Funding agencies: This work was funded by an Establishment Grant from Alberta Innovates–Health Solutions. Ms. A.A. Zalucky is supported by the Lung Association of Alberta and a Queen Elizabeth II Graduate Scholarship. Mr. D.D.M. Nicholl is supported by an American Society of Nephrology Studentship and the Jerry L. Weber Scholarship from the Cosmopolitan Club of Calgary. Ms. M.C. Mann is supported by a Canadian Institutes for Health Research doctoral scholarship. Drs. B.R. Hemmelgarn and S.B. Ahmed are supported by Alberta Innovates–Health Solutions and the Canadian Institute of Health Research.Disclosures: Drs. BR Hemmelgarn, JM MacRae and SB Ahmed are supported by a joint initiative between Alberta Health and Wellness and the Universities of Alberta and Calgary. Funding sources had no role in the design, conduct, or reporting of this study.
Sex influences the effect of body mass index on the vascular response to angiotensin II in humans
Article first published online: 20 SEP 2013
Copyright © 2013 The Obesity Society
Volume 22, Issue 3, pages 739–746, March 2014
How to Cite
Zalucky, A. A., Nicholl, D. D. M., Mann, M. C., Hemmelgarn, B. R., Turin, T. C., MacRae, J. M., Sola, D. Y. and Ahmed, S. B. (2014), Sex influences the effect of body mass index on the vascular response to angiotensin II in humans. Obesity, 22: 739–746. doi: 10.1002/oby.20608
- Issue published online: 5 MAR 2014
- Article first published online: 20 SEP 2013
- Accepted manuscript online: 20 AUG 2013 11:14AM EST
- Manuscript Accepted: 14 AUG 2013
- Manuscript Revised: 30 JUL 2013
- Manuscript Received: 22 APR 2013
Sex influences the cardiorenal risk associated with body mass index (BMI). The role of the renin–angiotensin–aldosterone system in adiposity-mediated cardiorenal risk profiles in healthy, non-obese men and women was investigated.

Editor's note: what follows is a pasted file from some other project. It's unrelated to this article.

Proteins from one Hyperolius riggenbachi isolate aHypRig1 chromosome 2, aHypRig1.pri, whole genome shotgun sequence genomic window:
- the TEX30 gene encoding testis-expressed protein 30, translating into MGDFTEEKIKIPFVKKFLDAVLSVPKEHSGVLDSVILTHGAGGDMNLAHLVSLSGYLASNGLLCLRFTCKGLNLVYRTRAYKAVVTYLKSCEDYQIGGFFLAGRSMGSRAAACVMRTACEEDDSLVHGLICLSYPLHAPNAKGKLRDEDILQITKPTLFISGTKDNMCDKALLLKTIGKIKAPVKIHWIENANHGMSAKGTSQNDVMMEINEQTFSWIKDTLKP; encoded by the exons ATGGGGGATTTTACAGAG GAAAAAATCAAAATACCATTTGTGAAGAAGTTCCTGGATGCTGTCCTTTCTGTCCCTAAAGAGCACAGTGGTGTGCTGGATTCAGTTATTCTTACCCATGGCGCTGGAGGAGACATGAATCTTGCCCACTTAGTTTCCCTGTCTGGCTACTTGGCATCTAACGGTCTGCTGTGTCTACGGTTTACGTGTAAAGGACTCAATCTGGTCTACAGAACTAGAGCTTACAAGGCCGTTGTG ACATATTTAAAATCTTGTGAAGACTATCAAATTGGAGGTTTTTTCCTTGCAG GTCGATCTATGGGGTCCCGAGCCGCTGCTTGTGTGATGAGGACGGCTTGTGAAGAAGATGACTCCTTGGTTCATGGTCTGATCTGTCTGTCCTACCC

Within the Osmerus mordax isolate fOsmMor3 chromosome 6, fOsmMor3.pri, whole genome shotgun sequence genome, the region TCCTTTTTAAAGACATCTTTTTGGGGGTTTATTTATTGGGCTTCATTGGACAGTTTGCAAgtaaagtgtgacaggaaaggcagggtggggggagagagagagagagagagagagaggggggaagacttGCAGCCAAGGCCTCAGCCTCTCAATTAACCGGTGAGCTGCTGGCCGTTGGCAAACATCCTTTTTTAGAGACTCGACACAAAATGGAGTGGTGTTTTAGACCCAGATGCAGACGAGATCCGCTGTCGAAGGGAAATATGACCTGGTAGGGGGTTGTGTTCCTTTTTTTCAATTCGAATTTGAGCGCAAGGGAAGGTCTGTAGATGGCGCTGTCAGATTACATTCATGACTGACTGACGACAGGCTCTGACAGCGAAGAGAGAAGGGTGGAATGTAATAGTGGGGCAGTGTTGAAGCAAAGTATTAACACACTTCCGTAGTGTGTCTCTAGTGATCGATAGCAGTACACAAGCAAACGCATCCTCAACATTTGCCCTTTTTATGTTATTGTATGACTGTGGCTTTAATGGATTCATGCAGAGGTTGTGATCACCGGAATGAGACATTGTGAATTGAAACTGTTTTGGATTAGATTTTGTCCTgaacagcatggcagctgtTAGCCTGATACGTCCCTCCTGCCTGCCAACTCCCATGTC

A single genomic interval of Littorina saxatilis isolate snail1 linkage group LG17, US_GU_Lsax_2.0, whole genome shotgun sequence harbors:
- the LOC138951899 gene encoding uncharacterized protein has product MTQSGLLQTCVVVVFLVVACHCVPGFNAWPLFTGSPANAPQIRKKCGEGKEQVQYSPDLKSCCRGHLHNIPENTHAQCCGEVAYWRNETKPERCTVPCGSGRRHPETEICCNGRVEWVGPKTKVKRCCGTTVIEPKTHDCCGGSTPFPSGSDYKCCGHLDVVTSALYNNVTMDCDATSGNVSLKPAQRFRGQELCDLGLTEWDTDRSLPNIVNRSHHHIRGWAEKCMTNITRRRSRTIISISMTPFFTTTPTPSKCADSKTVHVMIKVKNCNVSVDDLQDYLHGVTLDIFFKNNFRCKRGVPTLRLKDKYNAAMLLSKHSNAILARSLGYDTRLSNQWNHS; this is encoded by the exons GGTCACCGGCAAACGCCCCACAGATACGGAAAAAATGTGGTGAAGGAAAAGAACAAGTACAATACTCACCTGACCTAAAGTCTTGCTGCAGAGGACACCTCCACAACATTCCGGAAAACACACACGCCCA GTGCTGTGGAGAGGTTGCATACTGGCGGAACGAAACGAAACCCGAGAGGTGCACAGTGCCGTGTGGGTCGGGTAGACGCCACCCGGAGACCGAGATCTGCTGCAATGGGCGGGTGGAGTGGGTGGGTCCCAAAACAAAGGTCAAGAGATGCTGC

Systemic and renal hemodynamic responses to angiotensin-II (AngII) as a function of BMI, waist and hip circumference, waist–hip ratio, as well as fat and lean mass were measured in 18 men and 25 women in high-salt balance, stratified by BMI (<25 kg/m2 (ideal body weight (IBW)) vs. ≥25 kg/m2 overweight)).
In men (n = 7, BMI 23 ± 1 kg/m2) and women (n = 14, BMI 22 ± 2 kg/m2) of IBW, BMI was not associated with the systolic blood pressure (SBP) response to AngII. In contrast, overweight men (n = 11, 29 ± 2 kg/m2) demonstrated a progressively more blunted vasoconstrictor SBP response to AngII challenge as BMI increased (P = 0.007), even after adjustment for covariates. Women maintained the same relationship between BMI and the SBP response to AngII irrespective of weight status (P = 0.2, IBW vs. overweight women). Compared to BMI, other adiposity measures showed similar associations to systemic AngII responsiveness in men but not in women. Increasing BMI was associated with a blunted renovasoconstrictor response to AngII in all subjects, but was more pronounced in men.
Sex influences the effect of adiposity on vascular angiotensin-responsiveness.